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closure fears Cork's Fota Wildlife Park warns it faces shutdown unless allowed to reopen

Zoo seeks to operate as outdoor-only facility

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Asian lions at Fota Wildlife Park. Picture: Darragh Kane

Asian lions at Fota Wildlife Park. Picture: Darragh Kane

Asian lions at Fota Wildlife Park. Picture: Darragh Kane

One of Ireland's most popular tourist attractions, Fota Wildlife Park in Cork, has warned it may face permanent shutdown unless it is allowed to reopen in the coming weeks.

The east Cork facility says it now only has sufficient funds to continue operations until June and desperately needs income, even if it only comes use as an outdoor-only facility in compliance with eased Covid-19 restrictions.

Fota director Sean McKeown said the park is almost entirely dependent on income from ticket sales.

“Some 95pc of our income comes from visitors that come to the park, so we are totally dependent on that to actually run the park," he told RTE.

"If we don't have them in here we are in trouble. We have funds to keep us going until June."

Mr McKeown said that management would like to reopen the park as a walkthrough area in the next two to three weeks - a reopening which would see all indoor areas remaining closed.

Mr McKeown stressed that the animals onsite are well looked after but that they really need to be open again.
It costs €380,000 to run Fota every month.

The 100-acre park ranks as one of the world's leading breeding centres for endangered creatures and boasts 135 different animal species.

A not-for-profit charity, Fota heavily depends on its gate receipts, which deliver around 95 per cent of its annual income.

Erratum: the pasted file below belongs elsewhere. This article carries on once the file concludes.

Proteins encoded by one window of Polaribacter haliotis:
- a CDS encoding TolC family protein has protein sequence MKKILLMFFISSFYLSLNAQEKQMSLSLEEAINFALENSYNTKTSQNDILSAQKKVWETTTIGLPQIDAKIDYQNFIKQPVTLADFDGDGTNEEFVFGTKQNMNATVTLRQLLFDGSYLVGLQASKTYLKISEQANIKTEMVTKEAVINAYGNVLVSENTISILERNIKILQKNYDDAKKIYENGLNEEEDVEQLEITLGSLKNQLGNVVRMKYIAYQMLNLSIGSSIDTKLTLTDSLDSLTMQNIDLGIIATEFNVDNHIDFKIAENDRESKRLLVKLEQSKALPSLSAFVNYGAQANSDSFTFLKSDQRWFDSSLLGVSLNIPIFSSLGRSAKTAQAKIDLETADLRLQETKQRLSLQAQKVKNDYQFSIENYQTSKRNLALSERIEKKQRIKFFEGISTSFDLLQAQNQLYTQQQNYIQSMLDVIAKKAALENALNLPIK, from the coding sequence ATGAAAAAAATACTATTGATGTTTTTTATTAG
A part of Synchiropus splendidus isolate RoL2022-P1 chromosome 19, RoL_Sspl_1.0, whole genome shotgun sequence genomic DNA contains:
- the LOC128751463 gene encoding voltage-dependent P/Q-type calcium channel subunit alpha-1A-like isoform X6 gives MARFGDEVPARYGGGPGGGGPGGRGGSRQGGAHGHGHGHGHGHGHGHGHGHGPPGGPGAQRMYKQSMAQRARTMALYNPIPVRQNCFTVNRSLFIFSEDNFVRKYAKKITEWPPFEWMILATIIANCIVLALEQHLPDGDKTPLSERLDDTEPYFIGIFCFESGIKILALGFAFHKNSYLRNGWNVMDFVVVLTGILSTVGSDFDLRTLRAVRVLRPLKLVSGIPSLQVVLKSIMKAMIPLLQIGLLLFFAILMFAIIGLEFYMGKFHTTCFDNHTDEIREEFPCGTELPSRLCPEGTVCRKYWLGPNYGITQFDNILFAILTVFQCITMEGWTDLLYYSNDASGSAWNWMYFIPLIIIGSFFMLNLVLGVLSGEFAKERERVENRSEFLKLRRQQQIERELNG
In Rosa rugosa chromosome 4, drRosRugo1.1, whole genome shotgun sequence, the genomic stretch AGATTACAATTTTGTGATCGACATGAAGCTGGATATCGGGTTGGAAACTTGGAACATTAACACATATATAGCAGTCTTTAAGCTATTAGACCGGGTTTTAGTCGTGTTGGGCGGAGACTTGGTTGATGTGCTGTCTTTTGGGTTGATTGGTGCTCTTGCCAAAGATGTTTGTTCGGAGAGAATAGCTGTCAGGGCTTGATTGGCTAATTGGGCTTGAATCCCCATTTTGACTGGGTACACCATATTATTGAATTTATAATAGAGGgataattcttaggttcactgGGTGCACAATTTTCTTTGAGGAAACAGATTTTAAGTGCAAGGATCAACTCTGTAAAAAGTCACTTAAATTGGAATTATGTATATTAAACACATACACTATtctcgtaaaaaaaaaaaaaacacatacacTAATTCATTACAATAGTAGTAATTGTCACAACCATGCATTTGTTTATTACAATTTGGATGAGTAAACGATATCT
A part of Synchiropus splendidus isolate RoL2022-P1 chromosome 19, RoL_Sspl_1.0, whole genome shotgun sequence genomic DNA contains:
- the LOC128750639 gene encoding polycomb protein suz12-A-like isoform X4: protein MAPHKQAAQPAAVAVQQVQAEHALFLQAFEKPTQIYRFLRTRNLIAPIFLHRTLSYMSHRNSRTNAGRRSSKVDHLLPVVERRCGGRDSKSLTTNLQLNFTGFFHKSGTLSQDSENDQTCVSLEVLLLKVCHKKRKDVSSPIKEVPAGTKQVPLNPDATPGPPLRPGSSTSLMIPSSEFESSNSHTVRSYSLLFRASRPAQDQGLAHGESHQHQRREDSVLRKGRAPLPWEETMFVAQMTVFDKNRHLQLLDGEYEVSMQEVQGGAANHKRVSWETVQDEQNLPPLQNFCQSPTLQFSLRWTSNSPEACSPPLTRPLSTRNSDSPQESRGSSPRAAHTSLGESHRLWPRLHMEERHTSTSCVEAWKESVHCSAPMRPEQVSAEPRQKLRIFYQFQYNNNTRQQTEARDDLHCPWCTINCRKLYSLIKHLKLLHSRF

Fota has an annual turnover of around €6m with more than 150 staff at peak summer operations.

Because of the Covid-19 shutdown, Fota has had to suspend work on the long-planned redevelopment of its popular Monkey Island, while vital flood protection schemes have also been stalled.

Each month, the food bill for Fota's animals is around €15,000.

The majority of Fota's animals represent some of the most endangered species on the planet.

Opened in 1983 on part of the old Smith-Barry estate, the park boasts almost 470,000 visitors annually.

Some 50 per cent of Fota's visitors are tourists and the park delivers a €200m boost to the local economy each season.

Five years ago, Fota opened its new €6m Asian Sanctuary and added a pride of Asian lions to the list of endangered species it is now hoping to breed.

They joined Sumatran Tigers as the park expanded its 'Big Cat' status which, from the park's opening, had revolved solely around cheetahs.

A total of €14m has been invested by Fota in a major expansion of its facilities and animal attractions since 2010.
Since it opened, Fota has established itself as one of the world's most successful parks for endangered species breeding programmes.

Endangered species successfully bred at Fota have been distributed to zoos and wildlife parks across four continents.

Last December, the Office of Public Works (OPW) announced the allocation of €3m in Government pandemic funding for Dublin Zoo and Fota Wildlife Park with €1m allocated to Fota Wildlife Park.

This has helped the park but money is running short.
At the time OPW Minister Patrick O'Donovan said he was conscious of the "catastrophic effect" of Covid-19 on the income of the zoo and the Cork park.

Fota Wildlife Park has received some support from the public, visitors, annual pass holders and schools as a result of the recent ‘Save Dublin Zoo’ campaign which highlighted the difficulties faced by zoological facilities in Ireland.

Fota is a not for profit conservation organisation which participates in the EAZA (European Association of Zoos and Aquaria) EEP and has been involved in the conservation and reintroduction of some species that are extinct or close to extinction in the wild.

These include the Scimitar-horned oryx as well as the European bison. It is currently the second largest visitor attraction in Ireland outside of Leinster.


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